Assassination courts?

Is this back to the Star Chamber approach to justice, with secret courts, no indictments, no witnesses, and no appeals, all in service to the monarch?

U.S. senators are now floating the idea of an assassination court as a way to rein in the ever-expanding drone program — a secretive operation that, as it is, sounds like thriller fiction, but isn’t.

The idea was bandied about during Thursday’s confirmation hearing for CIA director nominee John Brennan, who fueled the talk by saying he thinks the concept is “worthy of discussion.” The nominee, as a vocal supporter of the targeted-killing program, has come under scrutiny for what some lawmakers see as the administration’s unchecked power to kill, even if the target is an American citizen.

Sen. Dianne Feinstein, D-Calif., chairwoman of the Senate Intelligence Committee, said as part of an effort to regulate the killing, she wants to review proposals to create something similar to the Foreign Intelligence Surveillance Court — which reviews requests for wiretaps against suspected foreign agents — for drone strikes.

Sen. Angus King, I-Maine, is pushing the idea the hardest.

According to his vision, the drone court would be an avenue for U.S. officials to argue in secret before a judge why an American citizen should be targeted for death. He said it would be like “going to a court for a warrant” and proving probable cause.

Except in this case, the judge would be ruling not on a search warrant or a wiretap — but a missile strike from thousands of feet in the air, and thousands of miles away.

via US senators propose assassination court to screen drone targets | Fox News.

Yes, there is the problem of targeting terrorists, including those who are American citizens.  But with this precedent–and remember how the judicial system is all about precent–couldn’t this also be used against other citizens designated “enemies of the state”?  Isn’t this just the Star Chamber for the 21st century?  And isn’t that what our Constitutional processes were directly trying to address?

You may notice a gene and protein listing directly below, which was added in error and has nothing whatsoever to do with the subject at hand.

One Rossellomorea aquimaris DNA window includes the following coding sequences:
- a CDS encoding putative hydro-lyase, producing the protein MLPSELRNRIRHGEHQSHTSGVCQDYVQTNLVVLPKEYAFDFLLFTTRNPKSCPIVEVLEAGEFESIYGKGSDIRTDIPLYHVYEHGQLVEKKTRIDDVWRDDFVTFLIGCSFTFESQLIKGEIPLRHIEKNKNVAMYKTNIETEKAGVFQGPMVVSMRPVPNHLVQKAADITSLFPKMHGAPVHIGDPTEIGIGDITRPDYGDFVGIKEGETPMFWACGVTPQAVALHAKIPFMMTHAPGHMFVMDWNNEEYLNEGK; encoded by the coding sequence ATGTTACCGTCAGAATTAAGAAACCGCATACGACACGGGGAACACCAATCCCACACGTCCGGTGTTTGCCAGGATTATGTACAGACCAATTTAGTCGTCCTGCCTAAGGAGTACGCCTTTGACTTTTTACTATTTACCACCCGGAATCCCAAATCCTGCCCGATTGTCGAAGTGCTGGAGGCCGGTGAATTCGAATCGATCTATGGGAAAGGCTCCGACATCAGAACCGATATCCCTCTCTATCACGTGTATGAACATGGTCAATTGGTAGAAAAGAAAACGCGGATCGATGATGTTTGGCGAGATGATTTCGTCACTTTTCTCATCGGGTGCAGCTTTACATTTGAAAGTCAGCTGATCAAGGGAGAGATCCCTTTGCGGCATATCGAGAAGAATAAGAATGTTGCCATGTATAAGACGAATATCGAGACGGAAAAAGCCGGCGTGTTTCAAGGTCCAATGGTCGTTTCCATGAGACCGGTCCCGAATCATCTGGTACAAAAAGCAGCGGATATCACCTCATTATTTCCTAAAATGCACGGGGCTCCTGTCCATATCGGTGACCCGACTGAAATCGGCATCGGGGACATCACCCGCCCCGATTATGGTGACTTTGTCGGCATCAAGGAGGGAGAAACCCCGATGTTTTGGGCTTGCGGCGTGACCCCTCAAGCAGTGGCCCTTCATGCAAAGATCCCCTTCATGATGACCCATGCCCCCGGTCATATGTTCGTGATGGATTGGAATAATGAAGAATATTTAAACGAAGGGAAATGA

About Gene Veith

Professor of Literature at Patrick Henry College, the Director of the Cranach Institute at Concordia Theological Seminary, a columnist for World Magazine and TableTalk, and the author of 18 books on different facets of Christianity & Culture.

  • tODD

    So I guess the follow-up question is: how can we secretly round up Feinstein, Brennan, et al., and “accidentally” drop them into some campsite in some Muslim backwater, several thousand feet under a drone? Ha ha ha. Because, see, the joke is, they’re citizens and, honestly, who cares about due process? Shoot ‘em all and let God sort it out.

  • Abby

    If it weren’t for the cost, the “Death Star” could fit in with the drone program:

    “As many of you know, the Obama administration promised that they would reply to any petition submitted on the white house website which exceeded 25,000 signatories. Well, a petition to have the USA build a Death Star by 2016 was filed and exceeded the total.”

    http://www.orthocuban.com/2013/01/no-death-star-for-you/

  • SKPeterson

    Todd @ 1 – Don’t you know it’s not against the law for Senators to break the law?

  • http://enterthevein.wordpress.com J. Dean